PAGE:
The “P.” in Marsha P. Johnson stood for “Pay it no mind” — and when people got too nosy about her, that is what she would tell them. Pay it no mind.
Friends say the world heeded that advice, giving Johnson — a transgender activist who played a vital role in the Stonewall riots and the gay rights movement it launched — far less attention than she deserved.
Now that’s finally changing. As New York prepares to mark the 50th anniversary of Stonewall alongside its Pride celebration, the city announced plans to build a statue honoring Johnson and her friend Sylvia Rivera, who also championed LGBT rights.
It will be the world’s first permanent, public monument honoring transgender women.
"The city Marsha and Sylvia called home will honor their legacy and tell their stories for generations to come,” said New York City first lady Chirlane McCray.
Johnson was born in 1945 and raised in Elizabeth, N.J. In a 1992 interview, she said she started wearing dresses at the age of 5 but stopped after being teased. As soon as she graduated from high school, she went to New York with a bag of clothes and $15, she said.
Though Greenwich Village was one of the most tolerant places for LGBT people at the time, police frequently harassed anyone who didn’t conform to sexual norms. There was no way someone like Johnson could get or keep a job. So, like a lot of gay, lesbian and transgender people at the time, she was frequently homeless and worked as a prostitute.
Despite these hard circumstances, Johnson was known for her open and optimistic personality. She dressed in flashy, homemade outfits, and bedecked her hair in flowers, fruit and even Christmas lights.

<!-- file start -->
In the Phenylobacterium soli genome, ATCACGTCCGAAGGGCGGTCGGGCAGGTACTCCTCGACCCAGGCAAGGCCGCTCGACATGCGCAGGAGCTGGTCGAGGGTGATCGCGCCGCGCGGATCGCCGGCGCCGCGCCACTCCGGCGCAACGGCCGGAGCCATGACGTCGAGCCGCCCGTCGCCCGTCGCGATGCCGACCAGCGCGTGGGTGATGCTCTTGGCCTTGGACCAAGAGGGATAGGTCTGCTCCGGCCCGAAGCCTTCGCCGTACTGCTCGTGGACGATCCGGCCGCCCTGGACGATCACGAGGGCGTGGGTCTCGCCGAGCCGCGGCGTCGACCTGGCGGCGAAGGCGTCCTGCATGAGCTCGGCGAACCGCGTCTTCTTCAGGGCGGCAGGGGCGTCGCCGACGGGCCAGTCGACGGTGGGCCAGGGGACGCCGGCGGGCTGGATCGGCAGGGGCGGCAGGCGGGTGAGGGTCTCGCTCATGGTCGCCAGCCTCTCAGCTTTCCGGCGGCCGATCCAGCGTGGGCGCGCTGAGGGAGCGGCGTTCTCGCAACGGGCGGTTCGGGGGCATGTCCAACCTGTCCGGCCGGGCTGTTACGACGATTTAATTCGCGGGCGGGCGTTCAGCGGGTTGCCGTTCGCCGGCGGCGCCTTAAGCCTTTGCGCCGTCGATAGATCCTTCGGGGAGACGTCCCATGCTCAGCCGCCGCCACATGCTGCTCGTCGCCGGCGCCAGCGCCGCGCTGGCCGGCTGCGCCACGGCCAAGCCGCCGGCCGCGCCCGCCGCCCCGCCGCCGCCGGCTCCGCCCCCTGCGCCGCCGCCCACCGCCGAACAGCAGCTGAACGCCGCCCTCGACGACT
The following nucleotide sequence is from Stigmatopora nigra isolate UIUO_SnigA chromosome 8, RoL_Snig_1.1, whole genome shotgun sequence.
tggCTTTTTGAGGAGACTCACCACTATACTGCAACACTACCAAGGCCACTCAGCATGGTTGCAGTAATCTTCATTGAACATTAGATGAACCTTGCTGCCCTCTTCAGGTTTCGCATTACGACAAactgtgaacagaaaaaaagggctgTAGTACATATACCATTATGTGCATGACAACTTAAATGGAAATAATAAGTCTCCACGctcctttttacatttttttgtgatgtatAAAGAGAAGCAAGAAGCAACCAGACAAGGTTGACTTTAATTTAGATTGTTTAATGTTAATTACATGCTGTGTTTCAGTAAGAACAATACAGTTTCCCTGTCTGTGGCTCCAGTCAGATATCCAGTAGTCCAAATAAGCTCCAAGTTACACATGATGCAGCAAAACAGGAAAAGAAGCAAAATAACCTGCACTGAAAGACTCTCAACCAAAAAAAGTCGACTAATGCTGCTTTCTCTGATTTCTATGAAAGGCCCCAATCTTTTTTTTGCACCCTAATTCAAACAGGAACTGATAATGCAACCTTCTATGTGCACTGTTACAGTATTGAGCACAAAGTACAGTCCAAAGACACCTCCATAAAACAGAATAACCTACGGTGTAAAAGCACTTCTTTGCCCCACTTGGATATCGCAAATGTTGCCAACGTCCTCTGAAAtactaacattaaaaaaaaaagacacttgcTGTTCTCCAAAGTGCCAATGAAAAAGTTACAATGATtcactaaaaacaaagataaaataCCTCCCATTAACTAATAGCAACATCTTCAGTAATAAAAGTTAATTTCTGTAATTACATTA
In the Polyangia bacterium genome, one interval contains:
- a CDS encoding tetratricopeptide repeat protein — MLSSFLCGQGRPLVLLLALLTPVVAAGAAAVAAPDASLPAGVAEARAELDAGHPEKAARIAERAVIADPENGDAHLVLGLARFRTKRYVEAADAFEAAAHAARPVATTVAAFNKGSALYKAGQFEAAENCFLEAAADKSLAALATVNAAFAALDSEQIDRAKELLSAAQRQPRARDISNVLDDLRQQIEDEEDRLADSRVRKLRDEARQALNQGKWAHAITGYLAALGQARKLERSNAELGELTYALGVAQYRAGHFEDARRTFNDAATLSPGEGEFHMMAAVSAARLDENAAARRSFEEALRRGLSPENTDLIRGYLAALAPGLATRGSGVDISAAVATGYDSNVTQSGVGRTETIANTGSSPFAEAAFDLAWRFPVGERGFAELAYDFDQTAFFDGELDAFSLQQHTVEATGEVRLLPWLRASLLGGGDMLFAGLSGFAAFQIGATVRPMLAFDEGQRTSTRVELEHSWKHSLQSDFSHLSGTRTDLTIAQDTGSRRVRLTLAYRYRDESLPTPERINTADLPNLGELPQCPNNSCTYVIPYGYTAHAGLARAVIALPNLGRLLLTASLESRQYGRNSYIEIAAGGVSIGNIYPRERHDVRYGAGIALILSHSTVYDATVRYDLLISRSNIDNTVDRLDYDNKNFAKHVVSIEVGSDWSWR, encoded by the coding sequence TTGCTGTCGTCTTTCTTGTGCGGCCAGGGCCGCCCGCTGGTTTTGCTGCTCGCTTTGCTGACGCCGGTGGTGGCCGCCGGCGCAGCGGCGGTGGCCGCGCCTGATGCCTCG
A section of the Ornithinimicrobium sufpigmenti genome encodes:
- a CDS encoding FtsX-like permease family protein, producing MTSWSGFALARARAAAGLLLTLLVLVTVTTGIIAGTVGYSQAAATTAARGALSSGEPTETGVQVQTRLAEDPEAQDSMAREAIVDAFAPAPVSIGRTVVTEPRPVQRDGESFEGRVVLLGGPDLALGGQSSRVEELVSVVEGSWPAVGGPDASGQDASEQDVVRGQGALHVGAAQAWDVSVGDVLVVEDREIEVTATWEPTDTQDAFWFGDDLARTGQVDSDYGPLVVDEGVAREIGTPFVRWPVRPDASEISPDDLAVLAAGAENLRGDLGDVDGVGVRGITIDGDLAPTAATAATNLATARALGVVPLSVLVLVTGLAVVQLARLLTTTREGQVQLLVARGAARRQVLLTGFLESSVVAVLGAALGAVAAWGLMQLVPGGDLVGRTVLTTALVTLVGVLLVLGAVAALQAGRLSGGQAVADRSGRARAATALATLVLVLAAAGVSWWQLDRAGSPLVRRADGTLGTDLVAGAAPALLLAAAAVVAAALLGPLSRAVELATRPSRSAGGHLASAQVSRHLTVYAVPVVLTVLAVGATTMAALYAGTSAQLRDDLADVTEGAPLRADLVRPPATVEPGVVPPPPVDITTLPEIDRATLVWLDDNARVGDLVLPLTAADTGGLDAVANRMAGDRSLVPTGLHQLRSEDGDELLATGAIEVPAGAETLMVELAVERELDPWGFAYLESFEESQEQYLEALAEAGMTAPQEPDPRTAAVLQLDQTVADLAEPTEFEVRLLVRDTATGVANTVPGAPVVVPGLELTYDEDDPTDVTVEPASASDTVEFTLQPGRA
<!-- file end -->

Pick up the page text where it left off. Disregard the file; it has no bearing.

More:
“I was no one, nobody from Nowheresville, until I became a drag queen,” she said.
The word “transgender,” which describes people whose gender identity does not correspond to their sex assigned at birth, was not in use at the time. Johnson referred to herself using female pronouns, and at times described herself as “gay,” a “queen,” a “drag queen” and a “transvestite.”
Johnson also had a religious streak. She was often seen praying for friends in neighborhood churches and said she would never get married because Jesus “is the only man I could really trust. … He listens to all my problems, and he never laughed at me.”
In the 2012 documentary “Pay It No Mind: The Life and Times of Marsha P. Johnson,” Stonewall veteran Agosto Machado said: “Marsha always gave this blessed presence and encouragement to be who you wanted to be.”
“Friends and many people who knew Marsha called her ‘Saint Marsha,’ because she was so generous,” said longtime friend Randy Wicker.
Sylvia Rivera even credited Johnson with saving her life — a life marked by hellish trials from the beginning. Her father abandoned her at birth, and her mother killed herself when she was 3. As a child, Rivera would try on her grandmother’s clothes and makeup, and was beaten when caught. By 11, she was a runaway and child prostitute.
She met Johnson on the streets in 1963, when she was still a preteen.
“She was like a mother to me,” Rivera said later. Johnson gave Rivera a measure of stability and love she had never experienced.